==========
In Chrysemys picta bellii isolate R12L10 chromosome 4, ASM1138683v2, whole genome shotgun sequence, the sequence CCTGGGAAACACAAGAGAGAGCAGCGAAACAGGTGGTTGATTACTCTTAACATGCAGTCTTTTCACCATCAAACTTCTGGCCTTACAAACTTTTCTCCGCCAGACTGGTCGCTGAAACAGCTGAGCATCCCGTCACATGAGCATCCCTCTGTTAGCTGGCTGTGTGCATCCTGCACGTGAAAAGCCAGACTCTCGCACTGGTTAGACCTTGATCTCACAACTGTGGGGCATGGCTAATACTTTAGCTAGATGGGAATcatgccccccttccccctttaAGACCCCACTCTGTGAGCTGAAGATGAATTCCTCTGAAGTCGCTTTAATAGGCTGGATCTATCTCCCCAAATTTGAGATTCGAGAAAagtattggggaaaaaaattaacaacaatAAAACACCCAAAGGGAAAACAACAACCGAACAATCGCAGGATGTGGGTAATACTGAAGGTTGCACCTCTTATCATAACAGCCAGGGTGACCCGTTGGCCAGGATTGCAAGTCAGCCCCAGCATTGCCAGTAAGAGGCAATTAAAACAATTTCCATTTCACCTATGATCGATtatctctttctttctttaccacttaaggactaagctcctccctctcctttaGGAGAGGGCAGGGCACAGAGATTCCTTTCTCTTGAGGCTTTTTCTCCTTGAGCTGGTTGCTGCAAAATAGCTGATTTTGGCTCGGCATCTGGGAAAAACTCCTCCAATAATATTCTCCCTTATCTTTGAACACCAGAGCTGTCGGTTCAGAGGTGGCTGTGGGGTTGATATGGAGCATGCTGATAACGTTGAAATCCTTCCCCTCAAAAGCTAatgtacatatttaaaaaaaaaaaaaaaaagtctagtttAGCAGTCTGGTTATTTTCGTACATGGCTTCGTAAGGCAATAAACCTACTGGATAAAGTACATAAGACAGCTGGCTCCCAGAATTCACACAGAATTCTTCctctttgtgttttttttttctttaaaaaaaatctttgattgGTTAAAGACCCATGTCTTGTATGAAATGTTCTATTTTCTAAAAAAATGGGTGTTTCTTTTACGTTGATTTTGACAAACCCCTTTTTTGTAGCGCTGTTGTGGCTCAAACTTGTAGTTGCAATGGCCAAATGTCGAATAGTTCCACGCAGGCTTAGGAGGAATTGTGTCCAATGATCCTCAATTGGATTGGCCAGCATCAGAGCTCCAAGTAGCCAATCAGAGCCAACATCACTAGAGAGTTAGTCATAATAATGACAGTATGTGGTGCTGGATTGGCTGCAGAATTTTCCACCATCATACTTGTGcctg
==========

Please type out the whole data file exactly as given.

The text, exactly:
In Chrysemys picta bellii isolate R12L10 chromosome 4, ASM1138683v2, whole genome shotgun sequence, the sequence CCTGGGAAACACAAGAGAGAGCAGCGAAACAGGTGGTTGATTACTCTTAACATGCAGTCTTTTCACCATCAAACTTCTGGCCTTACAAACTTTTCTCCGCCAGACTGGTCGCTGAAACAGCTGAGCATCCCGTCACATGAGCATCCCTCTGTTAGCTGGCTGTGTGCATCCTGCACGTGAAAAGCCAGACTCTCGCACTGGTTAGACCTTGATCTCACAACTGTGGGGCATGGCTAATACTTTAGCTAGATGGGAATcatgccccccttccccctttaAGACCCCACTCTGTGAGCTGAAGATGAATTCCTCTGAAGTCGCTTTAATAGGCTGGATCTATCTCCCCAAATTTGAGATTCGAGAAAagtattggggaaaaaaattaacaacaatAAAACACCCAAAGGGAAAACAACAACCGAACAATCGCAGGATGTGGGTAATACTGAAGGTTGCACCTCTTATCATAACAGCCAGGGTGACCCGTTGGCCAGGATTGCAAGTCAGCCCCAGCATTGCCAGTAAGAGGCAATTAAAACAATTTCCATTTCACCTATGATCGATtatctctttctttctttaccacttaaggactaagctcctccctctcctttaGGAGAGGGCAGGGCACAGAGATTCCTTTCTCTTGAGGCTTTTTCTCCTTGAGCTGGTTGCTGCAAAATAGCTGATTTTGGCTCGGCATCTGGGAAAAACTCCTCCAATAATATTCTCCCTTATCTTTGAACACCAGAGCTGTCGGTTCAGAGGTGGCTGTGGGGTTGATATGGAGCATGCTGATAACGTTGAAATCCTTCCCCTCAAAAGCTAatgtacatatttaaaaaaaaaaaaaaaaagtctagtttAGCAGTCTGGTTATTTTCGTACATGGCTTCGTAAGGCAATAAACCTACTGGATAAAGTACATAAGACAGCTGGCTCCCAGAATTCACACAGAATTCTTCctctttgtgttttttttttctttaaaaaaaatctttgattgGTTAAAGACCCATGTCTTGTATGAAATGTTCTATTTTCTAAAAAAATGGGTGTTTCTTTTACGTTGATTTTGACAAACCCCTTTTTTGTAGCGCTGTTGTGGCTCAAACTTGTAGTTGCAATGGCCAAATGTCGAATAGTTCCACGCAGGCTTAGGAGGAATTGTGTCCAATGATCCTCAATTGGATTGGCCAGCATCAGAGCTCCAAGTAGCCAATCAGAGCCAACATCACTAGAGAGTTAGTCATAATAATGACAGTATGTGGTGCTGGATTGGCTGCAGAATTTTCCACCATCATACTTGTGcctg